How to Redirect or Sync Folders to OneDrive

It is best practice to redirect library folders to a centralized network location. Here are the steps to take to redirect or sync folders to OneDrive.

Brien Posey

June 21, 2020

4 Min Read
How to Redirect or Sync Folders to OneDrive

The Windows 10 operating system contains a number of library folders where data is stored by default. These folders include things like Desktop, Documents, Pictures, Screenshots and Camera Roll. Although these folders normally reside locally on the user’s PC, best practices have long stipulated that the library folders should be redirected to a centralized network location. Doing so allows user data to be backed up and prevents data loss in the event that the user’s hard drive were to fail. Historically, libraries have most often been redirected to a file server on the organization’s network. However, it is also possible to redirect or sync folders to OneDrive. 

The techniques described here require that users’ computers be equipped with build 18.111.0603.0004 or later of the OneDrive Sync client. You can find out what version is currently in use by right-clicking on the OneDrive icon in the lower-right corner of the screen and then choosing Settings from the resulting menu. When the Microsoft OneDrive properties sheet appears, go to the About tab. This tab lists the OneDrive Sync build number, as shown in Figure 1.

OneDrive 1.jpg

OneDrive 1_0

The build number is found on the About tab.

Figure 1

Not surprisingly, library synchronization and redirection are controlled with Group Policy settings. What might be a bit surprising, however, is that most of the available policy settings do not exist by default. Microsoft includes a set of Group Policy templates with the OneDrive Sync client, but these policy templates need to be copied to the central store before they can be used. 

You can find the group policy template files at C:UsersAppDataLocalMicrosoftOneDriveADM. As you can see in Figure 2, there are two files in this folder. These are the files that must be copied to the central store.

OneDrive 2.jpg

OneDrive 2

Copy the two OneDrive files to the central store.

Figure 2

If you aren’t familiar with the central store, it is a location that holds all of your group policy templates. You can find your central store on a domain controller at C:WindowsPolicyDefinitions. As you may recall, there were two files to be copied, an ADMX file and an ADML file. The ADMX file is the policy template. It gets copied to the domain controller’s C:WindowsPolicyDefinitions folder. The ADML file is a language file. It gets copied to a language specific subfolder, such as EN-US. You can see what the central store looks like in Figure 3.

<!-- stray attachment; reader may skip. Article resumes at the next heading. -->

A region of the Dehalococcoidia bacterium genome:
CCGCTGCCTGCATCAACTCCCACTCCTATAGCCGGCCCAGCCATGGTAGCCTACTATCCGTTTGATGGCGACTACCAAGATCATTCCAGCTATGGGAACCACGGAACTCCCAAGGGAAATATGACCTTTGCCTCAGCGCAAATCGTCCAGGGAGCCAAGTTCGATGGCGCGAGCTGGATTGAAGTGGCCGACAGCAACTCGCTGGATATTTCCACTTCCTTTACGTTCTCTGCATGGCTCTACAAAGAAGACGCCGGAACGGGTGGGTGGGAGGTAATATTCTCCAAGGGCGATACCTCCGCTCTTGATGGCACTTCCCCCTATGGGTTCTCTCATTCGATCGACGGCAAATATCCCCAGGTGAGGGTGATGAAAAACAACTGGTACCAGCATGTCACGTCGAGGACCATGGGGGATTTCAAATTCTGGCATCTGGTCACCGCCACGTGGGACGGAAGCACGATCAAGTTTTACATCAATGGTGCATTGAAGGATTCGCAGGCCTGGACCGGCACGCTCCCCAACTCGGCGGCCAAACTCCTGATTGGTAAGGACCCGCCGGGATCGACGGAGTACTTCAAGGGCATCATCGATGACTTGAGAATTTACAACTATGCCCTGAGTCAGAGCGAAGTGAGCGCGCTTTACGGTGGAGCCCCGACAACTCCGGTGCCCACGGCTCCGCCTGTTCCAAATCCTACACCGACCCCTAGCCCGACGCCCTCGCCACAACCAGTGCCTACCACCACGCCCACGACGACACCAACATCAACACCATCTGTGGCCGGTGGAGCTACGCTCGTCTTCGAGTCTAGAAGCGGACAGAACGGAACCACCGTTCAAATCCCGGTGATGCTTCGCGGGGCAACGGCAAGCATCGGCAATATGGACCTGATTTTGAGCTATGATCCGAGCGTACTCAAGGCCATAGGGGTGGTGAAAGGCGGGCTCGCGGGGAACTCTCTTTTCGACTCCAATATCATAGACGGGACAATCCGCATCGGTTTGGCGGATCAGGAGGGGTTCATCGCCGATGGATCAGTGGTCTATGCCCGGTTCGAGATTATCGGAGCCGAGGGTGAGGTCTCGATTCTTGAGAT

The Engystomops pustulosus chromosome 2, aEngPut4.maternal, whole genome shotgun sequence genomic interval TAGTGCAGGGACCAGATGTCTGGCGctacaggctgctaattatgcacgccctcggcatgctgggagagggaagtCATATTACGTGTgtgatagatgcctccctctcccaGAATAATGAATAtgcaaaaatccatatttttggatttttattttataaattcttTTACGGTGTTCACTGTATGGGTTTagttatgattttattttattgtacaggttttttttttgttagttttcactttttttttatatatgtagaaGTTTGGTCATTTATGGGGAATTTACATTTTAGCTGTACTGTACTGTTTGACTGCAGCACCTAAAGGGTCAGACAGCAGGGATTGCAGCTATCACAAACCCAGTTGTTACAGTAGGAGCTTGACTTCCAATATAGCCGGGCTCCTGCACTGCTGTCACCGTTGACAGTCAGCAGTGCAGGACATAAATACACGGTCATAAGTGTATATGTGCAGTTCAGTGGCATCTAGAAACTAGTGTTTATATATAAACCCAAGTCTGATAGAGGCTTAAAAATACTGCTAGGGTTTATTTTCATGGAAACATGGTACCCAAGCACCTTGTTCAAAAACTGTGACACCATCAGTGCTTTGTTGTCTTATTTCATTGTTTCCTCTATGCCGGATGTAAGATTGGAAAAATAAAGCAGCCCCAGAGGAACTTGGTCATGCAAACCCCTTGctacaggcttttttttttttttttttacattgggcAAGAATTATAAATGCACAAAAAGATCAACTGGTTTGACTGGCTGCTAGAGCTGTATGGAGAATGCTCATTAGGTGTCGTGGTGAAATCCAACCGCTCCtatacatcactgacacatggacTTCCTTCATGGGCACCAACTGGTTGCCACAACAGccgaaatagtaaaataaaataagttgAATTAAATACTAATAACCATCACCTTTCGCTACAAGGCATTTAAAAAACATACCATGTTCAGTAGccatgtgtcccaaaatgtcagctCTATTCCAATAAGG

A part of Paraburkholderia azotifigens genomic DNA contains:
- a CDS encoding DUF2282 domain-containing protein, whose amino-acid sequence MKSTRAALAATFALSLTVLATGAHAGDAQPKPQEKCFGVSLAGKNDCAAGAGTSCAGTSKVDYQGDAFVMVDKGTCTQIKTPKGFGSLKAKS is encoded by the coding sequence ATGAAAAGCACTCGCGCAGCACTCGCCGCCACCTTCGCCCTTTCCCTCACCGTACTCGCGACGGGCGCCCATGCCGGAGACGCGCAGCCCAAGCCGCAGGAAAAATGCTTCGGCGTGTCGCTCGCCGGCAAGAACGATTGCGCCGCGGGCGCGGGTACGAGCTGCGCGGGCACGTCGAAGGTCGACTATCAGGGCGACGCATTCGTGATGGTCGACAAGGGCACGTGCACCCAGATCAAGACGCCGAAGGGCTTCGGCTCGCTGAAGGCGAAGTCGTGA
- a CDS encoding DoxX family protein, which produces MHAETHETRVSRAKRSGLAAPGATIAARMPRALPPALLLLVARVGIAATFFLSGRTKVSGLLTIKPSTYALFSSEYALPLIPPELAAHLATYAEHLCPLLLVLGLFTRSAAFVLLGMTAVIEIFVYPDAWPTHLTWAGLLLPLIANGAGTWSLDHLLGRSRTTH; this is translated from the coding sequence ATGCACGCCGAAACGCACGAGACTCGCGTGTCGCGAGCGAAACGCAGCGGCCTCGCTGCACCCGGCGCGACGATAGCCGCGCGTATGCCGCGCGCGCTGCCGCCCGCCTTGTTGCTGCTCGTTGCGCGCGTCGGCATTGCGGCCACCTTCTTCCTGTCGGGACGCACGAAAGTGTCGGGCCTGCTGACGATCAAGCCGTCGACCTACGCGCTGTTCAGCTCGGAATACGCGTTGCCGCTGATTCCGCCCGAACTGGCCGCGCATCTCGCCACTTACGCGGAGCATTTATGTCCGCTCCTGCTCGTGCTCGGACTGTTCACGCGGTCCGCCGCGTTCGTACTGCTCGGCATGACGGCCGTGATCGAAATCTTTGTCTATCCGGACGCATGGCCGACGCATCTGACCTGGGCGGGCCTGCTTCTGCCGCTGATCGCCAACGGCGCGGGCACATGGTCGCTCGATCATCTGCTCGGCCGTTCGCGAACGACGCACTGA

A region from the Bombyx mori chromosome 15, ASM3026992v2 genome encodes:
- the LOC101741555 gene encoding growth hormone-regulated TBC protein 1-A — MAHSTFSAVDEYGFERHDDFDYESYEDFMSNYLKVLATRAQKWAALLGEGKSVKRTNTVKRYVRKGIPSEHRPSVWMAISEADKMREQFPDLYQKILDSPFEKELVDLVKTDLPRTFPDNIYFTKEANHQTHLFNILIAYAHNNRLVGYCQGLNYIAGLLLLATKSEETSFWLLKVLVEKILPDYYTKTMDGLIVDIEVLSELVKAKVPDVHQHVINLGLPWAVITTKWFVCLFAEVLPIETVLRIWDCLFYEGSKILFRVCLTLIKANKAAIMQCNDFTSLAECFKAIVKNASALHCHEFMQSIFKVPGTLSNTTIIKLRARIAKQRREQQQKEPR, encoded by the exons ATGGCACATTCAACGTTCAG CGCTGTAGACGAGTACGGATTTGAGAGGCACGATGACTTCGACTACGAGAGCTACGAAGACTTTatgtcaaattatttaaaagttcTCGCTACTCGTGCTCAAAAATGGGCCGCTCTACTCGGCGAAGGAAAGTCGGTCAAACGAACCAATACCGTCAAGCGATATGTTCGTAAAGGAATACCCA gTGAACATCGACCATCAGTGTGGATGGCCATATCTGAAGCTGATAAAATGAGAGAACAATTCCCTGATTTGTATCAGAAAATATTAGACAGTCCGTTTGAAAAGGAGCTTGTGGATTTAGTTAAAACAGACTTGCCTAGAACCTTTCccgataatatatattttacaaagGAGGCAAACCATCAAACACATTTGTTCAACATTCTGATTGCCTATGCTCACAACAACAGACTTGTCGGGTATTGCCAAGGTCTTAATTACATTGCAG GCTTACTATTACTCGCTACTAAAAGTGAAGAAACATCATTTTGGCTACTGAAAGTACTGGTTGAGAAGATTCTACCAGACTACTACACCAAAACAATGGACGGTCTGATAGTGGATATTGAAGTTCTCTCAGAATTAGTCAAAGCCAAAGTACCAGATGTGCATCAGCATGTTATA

OneDrive 3.jpg

OneDrive 3

This is the central store.

Figure 3


Once the Group Policy template has been copied, you can access the OneDrive related group policy settings within the default domain policy at: Configuration Policies Administrative Templates OneDrive. If the OneDrive container doesn’t exist, then it means that the administrative templates have not been copied correctly or that they have not had time to replicate to all your domain controllers. You can see the OneDrive policy settings in Figure 4.

OneDrive 4.jpg

OneDrive 4

These are the Group Policy settings that are available for OneDrive.

Figure 4

As you can see in the figure, there are a number of OneDrive-related group policy settings available, and I would encourage you to explore all of them. When it comes to synchronizing or redirecting the libraries, though, there are two settings that are of particular interest.

The first of these settings is Prompt Users to Move Windows Known Folders to OneDrive. Enabling this setting causes the user to be prompted to click a button to launch the redirection process.

The other setting is Silently Move Windows Known Folders to OneDrive. This setting causes the libraries to be redirected without giving the users any say in the matter. 

If you have problems with libraries being redirected or synchronized to OneDrive, then there are a few things to check. First, make sure that you haven’t set up folder redirection elsewhere in the group policy settings.

You might also find that some user’s folders synchronize correctly, while others do not. If that happens, then it is usually related to the folder’s contents. For example, a folder that contains a PST file or a OneNote file (that isn’t already stored in OneNote) will not synchronize. You can also run into problems if a user has created an exceptionally deep file path within their folder, or if the user has moved his or her library folders to a non-default location.

About the Author(s)

Brien Posey

Brien Posey is a bestselling technology author, a speaker, and a 20X Microsoft MVP. In addition to his ongoing work in IT, Posey has spent the last several years training as a commercial astronaut candidate in preparation to fly on a mission to study polar mesospheric clouds from space.

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